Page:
Birmingham's Polish immigrants: 'Who will do our jobs?'
There are more than 50,000 Polish immigrants living in the West Midlands, many of whom settled after Poland entered the EU in 2004. What does the referendum decision mean for them?
On Erdington High Street, five miles north of Birmingham city centre and home to one of the city's largest Polish communities, people are facing up to what's happened.
There's confusion, though. What will it mean for the thousands of Poles who work here; have raised their families here; pay their taxes?
Wioleta Szatkowska, 32, originally from Gdansk, works at Polish shop Tanioszka.
"I think people are scared. If we must go back, we don't have a house - what do we come back to?
"I have been here 10 years. My husband is here. My daughter is at school here.
"Many people are on benefits, but I work. This is not good for people who pay their taxes.
"I think England does not realise what it is doing. What happens if we all have to go home? Who will do our jobs?"
Martin Anderson, aged 45, came to England from Silesia in 2006.
"I was very surprised when I saw the result," he said. "I was sure they would stay in the EU.
"I've already said to my partner 'maybe we should go'. We've thought about Tenerife.
"This is such a bad decision for the country, for the economy. Only together we can be strong.
"I don't want to say the empire is finished, but the next 10 years will be really hard for British people."
Mr Anderson runs the Erdington Welcome Centre. It opened in January with the help of the Big Lottery Fund and is the base of the Polish Expats Association, working to bring the community together.
"We are quite sad here as an organisation," he said. "Our job is to help people be involved in English communities.
"Our project now... it's not on hold... but we don't know what's happening. Immigration will stop, so who will we help?"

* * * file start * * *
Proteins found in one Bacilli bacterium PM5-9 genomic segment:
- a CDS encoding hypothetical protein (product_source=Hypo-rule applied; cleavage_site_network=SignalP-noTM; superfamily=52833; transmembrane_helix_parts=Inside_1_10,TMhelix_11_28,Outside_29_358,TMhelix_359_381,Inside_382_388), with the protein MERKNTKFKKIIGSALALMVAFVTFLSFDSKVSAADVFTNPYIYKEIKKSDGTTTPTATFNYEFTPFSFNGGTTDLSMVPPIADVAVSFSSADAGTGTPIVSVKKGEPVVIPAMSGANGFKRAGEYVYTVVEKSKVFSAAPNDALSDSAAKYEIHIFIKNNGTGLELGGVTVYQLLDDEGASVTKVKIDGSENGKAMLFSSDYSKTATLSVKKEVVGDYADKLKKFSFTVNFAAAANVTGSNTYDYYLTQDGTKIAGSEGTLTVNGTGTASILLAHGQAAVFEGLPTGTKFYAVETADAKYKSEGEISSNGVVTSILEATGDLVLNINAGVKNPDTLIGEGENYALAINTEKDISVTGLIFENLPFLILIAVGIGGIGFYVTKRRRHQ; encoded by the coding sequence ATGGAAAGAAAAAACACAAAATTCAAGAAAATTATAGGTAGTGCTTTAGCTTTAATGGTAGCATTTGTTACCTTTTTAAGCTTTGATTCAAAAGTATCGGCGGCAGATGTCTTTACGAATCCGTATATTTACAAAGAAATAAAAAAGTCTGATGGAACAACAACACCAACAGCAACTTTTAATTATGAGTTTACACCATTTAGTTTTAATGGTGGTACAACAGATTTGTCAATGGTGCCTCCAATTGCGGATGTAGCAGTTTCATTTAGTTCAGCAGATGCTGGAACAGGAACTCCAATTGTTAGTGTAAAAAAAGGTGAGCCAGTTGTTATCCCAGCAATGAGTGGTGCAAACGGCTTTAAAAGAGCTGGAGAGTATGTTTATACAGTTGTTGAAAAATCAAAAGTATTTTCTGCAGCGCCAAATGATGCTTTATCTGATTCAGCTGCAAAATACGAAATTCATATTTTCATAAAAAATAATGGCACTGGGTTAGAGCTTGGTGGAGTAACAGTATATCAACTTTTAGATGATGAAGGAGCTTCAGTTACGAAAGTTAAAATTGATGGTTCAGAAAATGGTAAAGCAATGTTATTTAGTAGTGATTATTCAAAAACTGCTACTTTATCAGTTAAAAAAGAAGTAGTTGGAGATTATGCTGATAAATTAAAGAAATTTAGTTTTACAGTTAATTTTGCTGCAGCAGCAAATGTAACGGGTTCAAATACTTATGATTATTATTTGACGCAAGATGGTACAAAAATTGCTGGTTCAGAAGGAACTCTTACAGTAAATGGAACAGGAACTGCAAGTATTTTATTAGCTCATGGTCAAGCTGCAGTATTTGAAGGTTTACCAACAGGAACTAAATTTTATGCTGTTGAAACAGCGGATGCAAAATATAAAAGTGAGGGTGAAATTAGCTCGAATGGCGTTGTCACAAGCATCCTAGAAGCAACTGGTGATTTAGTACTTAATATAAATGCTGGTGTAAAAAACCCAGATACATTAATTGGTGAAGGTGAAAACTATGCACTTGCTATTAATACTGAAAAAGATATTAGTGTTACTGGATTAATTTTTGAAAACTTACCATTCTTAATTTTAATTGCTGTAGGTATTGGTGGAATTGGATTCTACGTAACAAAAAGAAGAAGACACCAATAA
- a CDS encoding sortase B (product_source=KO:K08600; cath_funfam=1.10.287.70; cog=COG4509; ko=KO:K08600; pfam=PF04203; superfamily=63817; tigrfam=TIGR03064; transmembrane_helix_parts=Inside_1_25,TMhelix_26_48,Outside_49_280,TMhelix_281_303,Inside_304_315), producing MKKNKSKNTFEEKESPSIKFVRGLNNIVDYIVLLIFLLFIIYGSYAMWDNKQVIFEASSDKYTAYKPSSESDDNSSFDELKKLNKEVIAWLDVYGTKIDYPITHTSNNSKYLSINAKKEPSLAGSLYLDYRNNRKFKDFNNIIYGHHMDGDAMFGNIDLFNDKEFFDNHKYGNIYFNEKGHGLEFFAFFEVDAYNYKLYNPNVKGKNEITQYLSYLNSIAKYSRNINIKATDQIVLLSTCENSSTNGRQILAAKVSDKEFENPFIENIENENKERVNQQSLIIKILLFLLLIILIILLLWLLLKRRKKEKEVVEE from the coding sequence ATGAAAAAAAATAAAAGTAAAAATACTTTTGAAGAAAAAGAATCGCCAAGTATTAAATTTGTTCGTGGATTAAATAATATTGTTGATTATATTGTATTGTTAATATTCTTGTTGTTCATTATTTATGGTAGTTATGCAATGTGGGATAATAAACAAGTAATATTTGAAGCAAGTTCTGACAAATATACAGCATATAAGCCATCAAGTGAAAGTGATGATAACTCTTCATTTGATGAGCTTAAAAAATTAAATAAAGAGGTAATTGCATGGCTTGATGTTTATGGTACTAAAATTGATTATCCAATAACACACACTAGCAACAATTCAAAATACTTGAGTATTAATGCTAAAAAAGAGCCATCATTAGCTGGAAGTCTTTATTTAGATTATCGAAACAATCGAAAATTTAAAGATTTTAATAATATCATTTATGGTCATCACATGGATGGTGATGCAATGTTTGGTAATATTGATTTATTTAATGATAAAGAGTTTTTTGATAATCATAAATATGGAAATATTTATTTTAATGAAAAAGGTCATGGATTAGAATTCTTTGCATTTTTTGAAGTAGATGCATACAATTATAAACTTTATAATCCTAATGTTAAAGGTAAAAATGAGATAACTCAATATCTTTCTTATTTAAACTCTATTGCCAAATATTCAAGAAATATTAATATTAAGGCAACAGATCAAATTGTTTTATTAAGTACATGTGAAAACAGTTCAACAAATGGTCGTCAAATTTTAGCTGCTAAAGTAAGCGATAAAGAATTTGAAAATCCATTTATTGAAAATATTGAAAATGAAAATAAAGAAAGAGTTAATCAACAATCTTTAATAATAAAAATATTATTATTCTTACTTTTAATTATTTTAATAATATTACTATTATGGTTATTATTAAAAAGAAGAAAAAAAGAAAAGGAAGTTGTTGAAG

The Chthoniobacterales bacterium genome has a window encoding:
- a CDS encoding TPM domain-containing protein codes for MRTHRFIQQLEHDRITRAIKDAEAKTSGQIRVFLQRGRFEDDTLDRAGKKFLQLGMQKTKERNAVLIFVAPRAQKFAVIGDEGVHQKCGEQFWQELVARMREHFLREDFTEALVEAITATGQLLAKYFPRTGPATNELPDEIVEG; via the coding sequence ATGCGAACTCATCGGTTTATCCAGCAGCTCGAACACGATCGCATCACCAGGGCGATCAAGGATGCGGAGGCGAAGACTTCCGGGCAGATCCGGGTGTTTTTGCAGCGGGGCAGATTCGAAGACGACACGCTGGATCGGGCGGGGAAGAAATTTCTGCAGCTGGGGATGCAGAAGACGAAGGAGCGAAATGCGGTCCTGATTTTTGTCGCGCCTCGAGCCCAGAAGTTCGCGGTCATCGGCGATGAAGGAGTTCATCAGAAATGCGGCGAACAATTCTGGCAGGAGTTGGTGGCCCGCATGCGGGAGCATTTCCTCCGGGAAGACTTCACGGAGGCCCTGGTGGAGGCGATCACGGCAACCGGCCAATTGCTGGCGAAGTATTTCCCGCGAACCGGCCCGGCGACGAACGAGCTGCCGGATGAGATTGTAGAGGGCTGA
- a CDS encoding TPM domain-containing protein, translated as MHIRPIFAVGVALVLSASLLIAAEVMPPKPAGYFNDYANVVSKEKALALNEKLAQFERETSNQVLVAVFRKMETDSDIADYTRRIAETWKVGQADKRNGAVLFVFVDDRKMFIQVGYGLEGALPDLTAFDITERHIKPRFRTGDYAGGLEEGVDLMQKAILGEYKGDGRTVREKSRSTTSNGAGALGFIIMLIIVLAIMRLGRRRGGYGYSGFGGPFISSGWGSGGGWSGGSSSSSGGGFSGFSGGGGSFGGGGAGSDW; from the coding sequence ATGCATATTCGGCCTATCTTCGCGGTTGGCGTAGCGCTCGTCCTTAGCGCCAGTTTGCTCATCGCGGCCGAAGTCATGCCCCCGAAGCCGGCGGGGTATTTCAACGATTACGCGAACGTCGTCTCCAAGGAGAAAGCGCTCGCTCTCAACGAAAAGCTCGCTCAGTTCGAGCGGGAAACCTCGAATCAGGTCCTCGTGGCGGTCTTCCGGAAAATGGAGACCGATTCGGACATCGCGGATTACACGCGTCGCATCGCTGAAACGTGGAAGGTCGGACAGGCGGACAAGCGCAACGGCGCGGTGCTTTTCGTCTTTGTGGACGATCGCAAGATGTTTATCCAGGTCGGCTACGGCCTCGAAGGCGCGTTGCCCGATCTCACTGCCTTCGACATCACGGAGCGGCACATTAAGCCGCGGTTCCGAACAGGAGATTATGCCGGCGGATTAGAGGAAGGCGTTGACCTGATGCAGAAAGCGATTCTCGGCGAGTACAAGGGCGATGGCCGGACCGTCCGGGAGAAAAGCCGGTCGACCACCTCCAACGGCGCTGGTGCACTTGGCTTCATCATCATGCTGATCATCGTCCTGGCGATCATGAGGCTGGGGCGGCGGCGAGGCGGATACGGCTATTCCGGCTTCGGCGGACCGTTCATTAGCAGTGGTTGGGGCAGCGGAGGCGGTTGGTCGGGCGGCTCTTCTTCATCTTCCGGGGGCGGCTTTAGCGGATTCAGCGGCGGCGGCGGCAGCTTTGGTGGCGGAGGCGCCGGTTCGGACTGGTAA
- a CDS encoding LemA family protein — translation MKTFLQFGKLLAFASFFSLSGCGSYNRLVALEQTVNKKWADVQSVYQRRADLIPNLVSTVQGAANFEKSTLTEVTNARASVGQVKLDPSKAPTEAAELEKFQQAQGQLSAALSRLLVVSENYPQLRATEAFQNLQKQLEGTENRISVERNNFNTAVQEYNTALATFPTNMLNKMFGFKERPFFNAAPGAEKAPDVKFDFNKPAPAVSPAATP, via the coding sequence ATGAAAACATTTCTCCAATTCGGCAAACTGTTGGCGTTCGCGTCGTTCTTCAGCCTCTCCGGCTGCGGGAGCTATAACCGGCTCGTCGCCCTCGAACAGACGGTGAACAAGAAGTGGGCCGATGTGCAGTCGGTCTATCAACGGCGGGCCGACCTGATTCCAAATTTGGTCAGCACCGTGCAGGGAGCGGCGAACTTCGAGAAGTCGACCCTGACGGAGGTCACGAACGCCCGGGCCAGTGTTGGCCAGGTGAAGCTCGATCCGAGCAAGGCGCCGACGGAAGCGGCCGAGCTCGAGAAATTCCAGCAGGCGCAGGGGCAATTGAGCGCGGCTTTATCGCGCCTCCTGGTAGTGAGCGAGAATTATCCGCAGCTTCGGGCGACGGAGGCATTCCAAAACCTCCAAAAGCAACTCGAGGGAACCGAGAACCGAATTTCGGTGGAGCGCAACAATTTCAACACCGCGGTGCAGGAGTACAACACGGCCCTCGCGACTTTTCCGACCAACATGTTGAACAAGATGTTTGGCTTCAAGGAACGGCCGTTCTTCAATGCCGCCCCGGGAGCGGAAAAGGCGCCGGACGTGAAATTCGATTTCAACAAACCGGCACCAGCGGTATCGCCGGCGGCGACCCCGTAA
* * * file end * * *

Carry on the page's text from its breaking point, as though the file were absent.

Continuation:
On the walls of the centre are photographs of Polish immigrants and their British success stories. There's a graphic designer, a hairdresser and a carpet installer.
Next to an image of sound production engineer Alan Dothasz, who has also worked as a lecturer and a DJ, is the quote: "Life in England inspired me to do new things."
"I do understand the frustrations of the voters," said Mr Anderson. "They think 'Polish people are stealing our work'.
"But when we came here there were plenty of vacancies. Even now, if we left, I don't think English people will want to do all our jobs."
Across the road, Asia, 28, works in a Polish supermarket. "I think many people are scared," she said.
"I've been here for five years - I work, work, work. I'm good for this country - I pay my taxes. I'm never sick.
"In Krakow, I'm a teacher, so I may go back home. But I'm sad for my friends who may not be able to stay."
At Janosik food store, the mood is a bit more upbeat. Families are queuing up to pay for their shopping, chatting and laughing with staff.
"Nobody has even mentioned the vote in here today," said manager Anna, 29.
"When I checked the news, it said it would take maybe two years for anything to happen. So we will worry about it then."